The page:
Tech Stocks Lead Tumble; Yields Jump

From Times Wire Services

Stocks tumbled Wednesday as market-leading technology shares were sold off, while bonds fell sharply on worries about next week’s Treasury debt auctions.

The dollar soared to a four-year high against the Japanese yen but fell against other major currencies.

The drop in the stock market came after Federal Reserve Board policy-makers decided to leave interest rates steady at the end of a two-day meeting.

The Dow Jones industrial average closed down 86.58 points at 6,746.90 after losing more than 120 points in a late sell-off.


Broader measures also fell sharply after the Fed’s afternoon announcement.

The technology-laden Nasdaq market posted the biggest losses as investors dumped leading industry names after a less-than-enthusiastic response to Cisco Systems’ earnings report and some downgrades on Intel’s high-flying shares.

Meanwhile, bond prices fell for the first time in seven sessions as traders ignored the Fed’s signal that it isn’t worried about inflation and focused on a government report due Friday that may show job growth was strong in January.

The yield on the benchmark 30-year bond rose to 6.75% from 6.70% on Tuesday.


The six-session rally had driven bond yields down almost a quarter of a percentage point.

Also weighing on bondholders’ sentiment is the Treasury’s plan to sell $39.75 billion in debt next week. That’s more than the $37.9 billion expected by economists surveyed by Bloomberg News. The auctions will raise $21.72 billion more than is coming due.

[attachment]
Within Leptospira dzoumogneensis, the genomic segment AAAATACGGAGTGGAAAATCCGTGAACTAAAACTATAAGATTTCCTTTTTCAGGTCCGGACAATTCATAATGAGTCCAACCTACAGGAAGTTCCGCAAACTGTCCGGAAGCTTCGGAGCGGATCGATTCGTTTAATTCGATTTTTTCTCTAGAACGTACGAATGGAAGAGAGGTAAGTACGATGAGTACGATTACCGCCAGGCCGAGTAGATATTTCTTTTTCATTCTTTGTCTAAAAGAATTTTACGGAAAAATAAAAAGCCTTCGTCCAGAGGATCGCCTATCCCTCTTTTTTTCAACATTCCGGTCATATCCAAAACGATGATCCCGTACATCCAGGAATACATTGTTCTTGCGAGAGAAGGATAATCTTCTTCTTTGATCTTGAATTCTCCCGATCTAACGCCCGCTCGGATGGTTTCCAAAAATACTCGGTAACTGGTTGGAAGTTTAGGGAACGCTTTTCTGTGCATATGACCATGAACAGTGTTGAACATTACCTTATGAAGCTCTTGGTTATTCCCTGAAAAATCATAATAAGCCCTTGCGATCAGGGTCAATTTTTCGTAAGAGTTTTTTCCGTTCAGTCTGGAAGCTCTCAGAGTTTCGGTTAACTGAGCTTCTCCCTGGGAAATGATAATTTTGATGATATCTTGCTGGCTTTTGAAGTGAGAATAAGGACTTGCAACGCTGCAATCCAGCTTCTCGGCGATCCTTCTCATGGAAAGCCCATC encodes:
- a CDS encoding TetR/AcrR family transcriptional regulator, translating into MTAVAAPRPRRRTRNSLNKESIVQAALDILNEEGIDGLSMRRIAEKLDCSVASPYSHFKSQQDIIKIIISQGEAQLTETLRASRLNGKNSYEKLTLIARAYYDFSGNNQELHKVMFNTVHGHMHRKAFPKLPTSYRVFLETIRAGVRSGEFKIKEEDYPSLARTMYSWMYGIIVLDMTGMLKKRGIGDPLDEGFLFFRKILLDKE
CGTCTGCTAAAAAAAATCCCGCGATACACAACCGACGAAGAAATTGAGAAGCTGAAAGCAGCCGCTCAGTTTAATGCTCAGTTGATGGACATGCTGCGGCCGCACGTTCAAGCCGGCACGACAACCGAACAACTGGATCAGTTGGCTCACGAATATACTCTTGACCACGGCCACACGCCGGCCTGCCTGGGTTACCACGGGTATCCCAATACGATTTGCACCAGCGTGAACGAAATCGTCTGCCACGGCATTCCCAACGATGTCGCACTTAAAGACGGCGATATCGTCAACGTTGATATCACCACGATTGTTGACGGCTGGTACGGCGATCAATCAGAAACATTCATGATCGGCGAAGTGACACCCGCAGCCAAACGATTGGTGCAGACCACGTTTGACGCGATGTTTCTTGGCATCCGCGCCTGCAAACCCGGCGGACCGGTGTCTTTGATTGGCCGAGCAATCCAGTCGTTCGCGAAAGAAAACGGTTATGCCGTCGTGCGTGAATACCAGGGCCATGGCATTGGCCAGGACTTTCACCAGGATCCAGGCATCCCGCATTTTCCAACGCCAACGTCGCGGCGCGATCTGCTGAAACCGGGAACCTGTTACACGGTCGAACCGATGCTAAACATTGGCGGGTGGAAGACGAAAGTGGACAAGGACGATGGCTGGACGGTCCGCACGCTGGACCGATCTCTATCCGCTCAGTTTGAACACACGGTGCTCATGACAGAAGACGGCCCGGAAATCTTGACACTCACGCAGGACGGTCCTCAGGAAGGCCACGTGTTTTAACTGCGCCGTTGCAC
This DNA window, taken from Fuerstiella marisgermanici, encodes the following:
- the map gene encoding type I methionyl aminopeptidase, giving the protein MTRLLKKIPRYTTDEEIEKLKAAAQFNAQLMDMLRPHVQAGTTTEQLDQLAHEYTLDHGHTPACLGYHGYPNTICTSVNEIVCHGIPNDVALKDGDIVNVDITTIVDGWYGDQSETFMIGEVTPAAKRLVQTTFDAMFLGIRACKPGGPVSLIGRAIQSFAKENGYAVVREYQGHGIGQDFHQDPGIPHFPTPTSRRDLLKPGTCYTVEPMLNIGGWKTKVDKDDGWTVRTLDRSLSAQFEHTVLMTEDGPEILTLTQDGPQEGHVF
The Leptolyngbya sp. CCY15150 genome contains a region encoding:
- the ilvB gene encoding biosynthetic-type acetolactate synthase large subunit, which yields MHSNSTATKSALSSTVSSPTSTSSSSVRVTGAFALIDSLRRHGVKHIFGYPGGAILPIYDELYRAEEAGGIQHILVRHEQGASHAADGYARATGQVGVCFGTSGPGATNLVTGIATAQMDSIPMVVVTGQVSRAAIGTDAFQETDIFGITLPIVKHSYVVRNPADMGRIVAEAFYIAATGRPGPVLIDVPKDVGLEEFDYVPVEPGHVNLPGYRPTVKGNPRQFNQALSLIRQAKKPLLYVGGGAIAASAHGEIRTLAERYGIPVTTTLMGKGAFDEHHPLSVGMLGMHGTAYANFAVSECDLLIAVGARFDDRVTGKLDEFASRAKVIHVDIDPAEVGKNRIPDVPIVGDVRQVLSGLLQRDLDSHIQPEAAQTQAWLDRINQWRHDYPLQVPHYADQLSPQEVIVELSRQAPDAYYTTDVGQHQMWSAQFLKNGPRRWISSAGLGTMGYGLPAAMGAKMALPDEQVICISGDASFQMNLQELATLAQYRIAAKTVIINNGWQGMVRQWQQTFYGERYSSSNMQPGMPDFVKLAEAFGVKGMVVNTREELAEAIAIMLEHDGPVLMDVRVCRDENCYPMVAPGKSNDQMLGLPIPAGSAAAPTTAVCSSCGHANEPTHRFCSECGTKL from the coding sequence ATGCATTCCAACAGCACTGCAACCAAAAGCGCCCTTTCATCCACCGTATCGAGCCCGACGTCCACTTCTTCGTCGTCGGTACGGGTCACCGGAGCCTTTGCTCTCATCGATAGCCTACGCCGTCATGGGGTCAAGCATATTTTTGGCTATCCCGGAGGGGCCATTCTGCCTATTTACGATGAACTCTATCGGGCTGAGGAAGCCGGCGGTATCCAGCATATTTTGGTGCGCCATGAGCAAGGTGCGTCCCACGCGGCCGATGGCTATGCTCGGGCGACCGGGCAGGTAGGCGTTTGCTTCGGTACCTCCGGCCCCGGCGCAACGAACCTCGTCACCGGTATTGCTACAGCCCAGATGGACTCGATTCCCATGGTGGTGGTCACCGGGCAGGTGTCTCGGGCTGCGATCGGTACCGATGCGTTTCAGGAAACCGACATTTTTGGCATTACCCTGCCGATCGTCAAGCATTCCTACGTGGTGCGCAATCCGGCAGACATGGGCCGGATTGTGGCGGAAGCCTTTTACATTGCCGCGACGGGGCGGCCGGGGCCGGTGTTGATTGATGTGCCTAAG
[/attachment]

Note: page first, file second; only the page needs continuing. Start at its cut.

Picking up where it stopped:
The stock market tech sell-off quickly spilled over into the broader market.

“Year-to-date, the best-performing group had been technology. So if the market’s going to back and fill, then investors will have to take profits out of the best-performing sector,” said Jeffrey Applegate, chief investment strategist at Lehman Bros.

Cisco, down 4 1/8 to 63 as the most active Nasdaq issue, reported late Tuesday that its fiscal second-quarter profit improved 61%. The results were slightly above expectations, but the stock fell amid growing jitters about the overall health of the computer-networking industry. In recent weeks, rivals Cascade and 3Com have issued worrisome earnings news. 3Com fell 3 7/8 to 54 7/8 in Nasdaq trading after a reported downgrade by Hambrecht & Quist.

Intel, up nearly 26% on the year, fell 7 1/4 to 157 1/2 after reported downgrades by Prudential Securities and Gruntal & Co. Microsoft, up nearly 25% on the year, pulled back 4 3/4 to 82 5/8 in Nasdaq trading.

Declining issues outnumbered advancers by a 12-7 margin on the New York Stock Exchange in heavy trading.

The Standard & Poor’s 500-stock list, down nearly 16 points at the session’s low, closed at 778.28, off 10.98 points. The NYSE’s composite index fell 4.60 points to 408.74. Both measures, dominated by blue-chip and other large companies, closed at record highs Tuesday.


Among Wednesday’s highlights:

* The prospect of an Intel slowdown hurt shares of such computer-related stocks as Texas Instruments, down 2 1/4 to 74 1/4; Micron Technology, down 2 at 32 1/4; and Intuit, down 2 at 26 1/8.

PeopleSoft, which beat Wall Street estimates of its quarterly earnings, lost an early gain and tumbled 4 1/2 to 45 1/4.

* Dean Witter Discover and Morgan Stanley agreed to merge in a $10-billion deal that would create the world’s biggest securities firm. Morgan Stanley surged 7 7/8 to 65 1/4, while Dean Witter rose 2 to 40 5/8.

Other brokerages benefited from the merger news: A.G. Edwards rose 1 7/8 to 36 3/8 and Bear Stearns gained 1/2 to 32 3/8.

PaineWebber Group was the exception, tumbling 2 3/4 to 36 1/8.

* Aetna slumped 4 1/4 to 78 after reporting a big fourth-quarter loss related to its purchase of US Healthcare.

In the commodities market, gold prices slid to the lowest levels seen in more than three years before staging a modest late rally.


On the New York Mercantile Exchange’s Comex division, April gold closed unchanged at $346.40 an ounce, but not before posting a new contract low of $344.30.

Overseas, London’s FTSE-100 index rose 20.6 points to 4,281.5, a record close. Tokyo’s Nikkei average finished 128.36 points, or 0.70%, lower at 18,185.97.